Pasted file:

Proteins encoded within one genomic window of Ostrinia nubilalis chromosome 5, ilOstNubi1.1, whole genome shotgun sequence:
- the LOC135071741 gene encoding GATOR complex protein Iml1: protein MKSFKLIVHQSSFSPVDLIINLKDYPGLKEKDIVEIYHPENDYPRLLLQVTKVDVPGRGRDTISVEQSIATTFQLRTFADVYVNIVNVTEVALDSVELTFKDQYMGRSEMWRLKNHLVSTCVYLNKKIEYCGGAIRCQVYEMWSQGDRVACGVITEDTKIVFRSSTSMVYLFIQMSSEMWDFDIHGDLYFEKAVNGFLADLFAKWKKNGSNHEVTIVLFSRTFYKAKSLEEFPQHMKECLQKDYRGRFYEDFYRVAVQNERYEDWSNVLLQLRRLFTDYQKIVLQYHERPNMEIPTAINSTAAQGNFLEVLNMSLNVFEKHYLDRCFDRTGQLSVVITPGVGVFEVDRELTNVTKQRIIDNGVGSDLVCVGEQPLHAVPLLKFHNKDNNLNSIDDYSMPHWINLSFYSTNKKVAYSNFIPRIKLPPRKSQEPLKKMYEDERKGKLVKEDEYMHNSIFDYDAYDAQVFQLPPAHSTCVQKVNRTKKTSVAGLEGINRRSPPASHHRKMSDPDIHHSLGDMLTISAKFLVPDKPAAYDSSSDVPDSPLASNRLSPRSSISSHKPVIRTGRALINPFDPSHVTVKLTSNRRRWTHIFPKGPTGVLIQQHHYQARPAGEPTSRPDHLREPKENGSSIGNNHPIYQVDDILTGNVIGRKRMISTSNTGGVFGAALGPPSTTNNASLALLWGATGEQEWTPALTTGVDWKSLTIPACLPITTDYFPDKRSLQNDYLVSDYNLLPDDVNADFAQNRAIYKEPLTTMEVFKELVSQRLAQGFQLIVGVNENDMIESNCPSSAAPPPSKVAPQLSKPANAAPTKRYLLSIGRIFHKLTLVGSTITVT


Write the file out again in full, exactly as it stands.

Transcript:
Proteins encoded within one genomic window of Ostrinia nubilalis chromosome 5, ilOstNubi1.1, whole genome shotgun sequence:
- the LOC135071741 gene encoding GATOR complex protein Iml1: protein MKSFKLIVHQSSFSPVDLIINLKDYPGLKEKDIVEIYHPENDYPRLLLQVTKVDVPGRGRDTISVEQSIATTFQLRTFADVYVNIVNVTEVALDSVELTFKDQYMGRSEMWRLKNHLVSTCVYLNKKIEYCGGAIRCQVYEMWSQGDRVACGVITEDTKIVFRSSTSMVYLFIQMSSEMWDFDIHGDLYFEKAVNGFLADLFAKWKKNGSNHEVTIVLFSRTFYKAKSLEEFPQHMKECLQKDYRGRFYEDFYRVAVQNERYEDWSNVLLQLRRLFTDYQKIVLQYHERPNMEIPTAINSTAAQGNFLEVLNMSLNVFEKHYLDRCFDRTGQLSVVITPGVGVFEVDRELTNVTKQRIIDNGVGSDLVCVGEQPLHAVPLLKFHNKDNNLNSIDDYSMPHWINLSFYSTNKKVAYSNFIPRIKLPPRKSQEPLKKMYEDERKGKLVKEDEYMHNSIFDYDAYDAQVFQLPPAHSTCVQKVNRTKKTSVAGLEGINRRSPPASHHRKMSDPDIHHSLGDMLTISAKFLVPDKPAAYDSSSDVPDSPLASNRLSPRSSISSHKPVIRTGRALINPFDPSHVTVKLTSNRRRWTHIFPKGPTGVLIQQHHYQARPAGEPTSRPDHLREPKENGSSIGNNHPIYQVDDILTGNVIGRKRMISTSNTGGVFGAALGPPSTTNNASLALLWGATGEQEWTPALTTGVDWKSLTIPACLPITTDYFPDKRSLQNDYLVSDYNLLPDDVNADFAQNRAIYKEPLTTMEVFKELVSQRLAQGFQLIVGVNENDMIESNCPSSAAPPPSKVAPQLSKPANAAPTKRYLLSIGRIFHKLTLVGSTITVT